Scott Roeder is in jail for having killed Dr. George Tiller. While in jail, Roeder has just about unlimited access to the press, to visits, to the internet, to phone calls. The conditions of his incarceration in and of themselves are not the problem. The problem is all the others held incommunicado. Fahad Hasmi, for example, or Andrew Stepanian: “Hashmi is a U.S. citizen who grew up in Queens, N.Y., and went to Brooklyn College. He went to graduate school in Britain and was arrested there in 2006 for allegedly allowing an acquaintance to stay with him for two weeks. That acquaintance, Junaid Babar, allegedly kept at Hashmi’s apartment a bag containing ponchos and socks, which Babar later delivered to an al-Qaida operative. Babar was arrested and agreed to cooperate with the authorities in exchange for leniency….Fahad Hashmi was extradited to New York, where he has been held in pre-trial detention for more than two years. His brother Faisal described the conditions: “He is kept in solitary confinement for two straight years, 23- to 24-hours lockdown. … Within his own cell, he’s restricted in the movements he’s allowed to do. He’s not allowed to talk out loud within his own cell….He has Special Administrative Measures (SAMs) … against him.” Hashmi cannot contact the media, and even his lawyers have to be extremely cautious when discussing his case, for fear of imprisonment themselves”

Animal rights and environment activists are treated to the Federal Bureau of Investigation’s newest toy, “communications management units”, or CMUs. According to Stepanian, the CMU is “”a prison within the actual prison. … The unit doesn’t have normal telephone communication to your family … normal visits are denied … you have to make an appointment to make one phone call a week, and that needs to be done with the oversight of … a live monitor.” 70% Muslim prisoners, CMUs are commonly referred to as Little Guantanamo. Amy Goodman thinks this situation is wrong: “Nonviolent activists like Stepanian, and Muslims like Hashmi, secretly and dubiously charged, are held in draconian conditions, while Roeder trumpets from jail the extreme anti-abortion movement’s decades-long campaign of intimidation, vandalism, arson and murder.”

Surely, having two standards is better than having one. Surely that suggests wealth, just as having two cars or two houses. The U.S. has two standards not because it is racist or any other supposedly bad thing. It’s wealthy and can afford them. Everyone else is just jealous, that’s all.

Want to hear about three standards? There’s a standard for prisoners, a standard for women of color, and a standard for mothers: “Last November, Venita’s baby was getting ready to enter the world, but Venita couldn’t move. While she was going into contractions, her ankles were shackled, her hands cuffed, and her waist tied. For extra assurance, her hands were further restrained with a black box. Just following procedure, the officer said as he escorted her to the birthing room. The pain and joy of child birth may be the most intense experience a woman will ever have. For incarcerated pregnant women in New York, however, they’re prisoners first and mothers second”. Not quite. Prisoners first, women of color second, mothers third. America, a marketplace of standards.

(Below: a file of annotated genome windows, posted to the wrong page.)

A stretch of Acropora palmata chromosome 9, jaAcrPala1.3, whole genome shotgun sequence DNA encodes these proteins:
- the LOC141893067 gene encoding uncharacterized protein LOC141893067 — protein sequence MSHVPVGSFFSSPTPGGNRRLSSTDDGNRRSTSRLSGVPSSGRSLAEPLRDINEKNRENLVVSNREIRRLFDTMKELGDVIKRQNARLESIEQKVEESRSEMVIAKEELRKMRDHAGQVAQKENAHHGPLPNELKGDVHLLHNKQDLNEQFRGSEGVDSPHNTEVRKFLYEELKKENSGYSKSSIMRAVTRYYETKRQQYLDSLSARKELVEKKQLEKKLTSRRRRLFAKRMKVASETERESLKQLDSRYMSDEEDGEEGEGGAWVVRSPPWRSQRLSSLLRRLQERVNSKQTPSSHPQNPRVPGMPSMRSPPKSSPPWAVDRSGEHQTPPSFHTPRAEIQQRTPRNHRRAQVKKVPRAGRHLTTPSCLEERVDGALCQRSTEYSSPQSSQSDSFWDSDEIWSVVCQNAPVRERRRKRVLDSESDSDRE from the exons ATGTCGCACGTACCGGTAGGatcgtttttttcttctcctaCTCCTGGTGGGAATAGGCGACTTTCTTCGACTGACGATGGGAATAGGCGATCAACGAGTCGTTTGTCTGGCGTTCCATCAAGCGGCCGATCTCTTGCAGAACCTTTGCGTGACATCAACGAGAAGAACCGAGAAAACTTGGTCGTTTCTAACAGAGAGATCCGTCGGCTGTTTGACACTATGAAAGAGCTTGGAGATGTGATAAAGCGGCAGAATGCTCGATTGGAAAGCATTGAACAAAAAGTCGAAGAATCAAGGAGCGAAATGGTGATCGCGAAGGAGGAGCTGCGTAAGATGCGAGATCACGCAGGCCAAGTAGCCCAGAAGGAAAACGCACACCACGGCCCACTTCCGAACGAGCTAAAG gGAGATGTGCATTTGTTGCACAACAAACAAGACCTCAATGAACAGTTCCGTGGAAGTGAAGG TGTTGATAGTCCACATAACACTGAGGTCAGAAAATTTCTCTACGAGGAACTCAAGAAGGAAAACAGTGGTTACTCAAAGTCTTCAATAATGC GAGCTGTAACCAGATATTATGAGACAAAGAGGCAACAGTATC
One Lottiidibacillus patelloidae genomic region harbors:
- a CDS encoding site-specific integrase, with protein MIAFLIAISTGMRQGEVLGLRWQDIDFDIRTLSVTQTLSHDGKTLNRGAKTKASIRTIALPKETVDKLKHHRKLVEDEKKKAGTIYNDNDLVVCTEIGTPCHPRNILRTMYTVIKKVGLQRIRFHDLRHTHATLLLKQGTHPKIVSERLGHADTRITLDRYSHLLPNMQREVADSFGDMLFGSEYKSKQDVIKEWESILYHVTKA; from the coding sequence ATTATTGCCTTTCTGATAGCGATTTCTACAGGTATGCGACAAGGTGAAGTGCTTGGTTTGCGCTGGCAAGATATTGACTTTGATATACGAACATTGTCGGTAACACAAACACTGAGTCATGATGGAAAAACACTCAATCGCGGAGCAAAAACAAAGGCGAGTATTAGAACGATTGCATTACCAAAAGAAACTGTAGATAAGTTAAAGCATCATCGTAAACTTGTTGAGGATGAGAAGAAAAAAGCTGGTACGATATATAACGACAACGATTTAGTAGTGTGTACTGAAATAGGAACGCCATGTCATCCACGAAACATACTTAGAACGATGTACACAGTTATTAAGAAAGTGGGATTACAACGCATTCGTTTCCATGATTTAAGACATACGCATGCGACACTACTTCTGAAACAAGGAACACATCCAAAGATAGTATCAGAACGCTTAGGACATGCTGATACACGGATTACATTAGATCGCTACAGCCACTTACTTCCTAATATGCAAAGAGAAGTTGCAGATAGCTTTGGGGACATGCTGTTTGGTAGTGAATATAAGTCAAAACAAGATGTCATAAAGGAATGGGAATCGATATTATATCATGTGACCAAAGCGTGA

Across the United States, juvenile justice programs, cultural programs, educational programs, caring programs, are being cut. Special transitional houses for girls, for example. Most of the girls are African American, Latina, and Native American. The programs work, the reforms work. And so they shall be cut. How many standards does that make. America, a shopping mall, a mega-mall, of standards.

Want more standards? How about prisoner and disabled? Howard Hyde, for example. “Terrified shrieks and the harsh crackle of electrical current filled a courtroom on Friday as surveillance video of the tasering of a paranoid schizophrenic was shown at an inquiry into his death. The video shows Howard Hyde regaining his feet, clad only in the shorts in which he was arrested. Momentarily at bay, facing three officers in the booking room of Halifax police headquarters, he throws himself over a waist-high counter and vanishes into a hallway. The audio recording continues and captures what sounds like another application of the taser. The Dartmouth man stopped breathing in that hallway and had to be revived. He died 30 hours later after a struggle with guards at a local jail.” Disabled prisoners generally have a hard time. If the disability is mental health … well, that’s a whole other standard. At least it’s Canada, and not the U.S. That’s a relief.

Maybe it’s not wealthy countries that can afford the extravagances of multiple, infinite and proliferating standards of detention. Maybe it’s countries with greater and growing wealth gaps, greater and growing chasms and higher and harder barricades between the wealthy and the poor. And each new standard? A gift, and especially a gift to women and girls of color across the land. You really can’t put a price on that now, can you?

(Photo Credit: Librado Romero / The New York Times)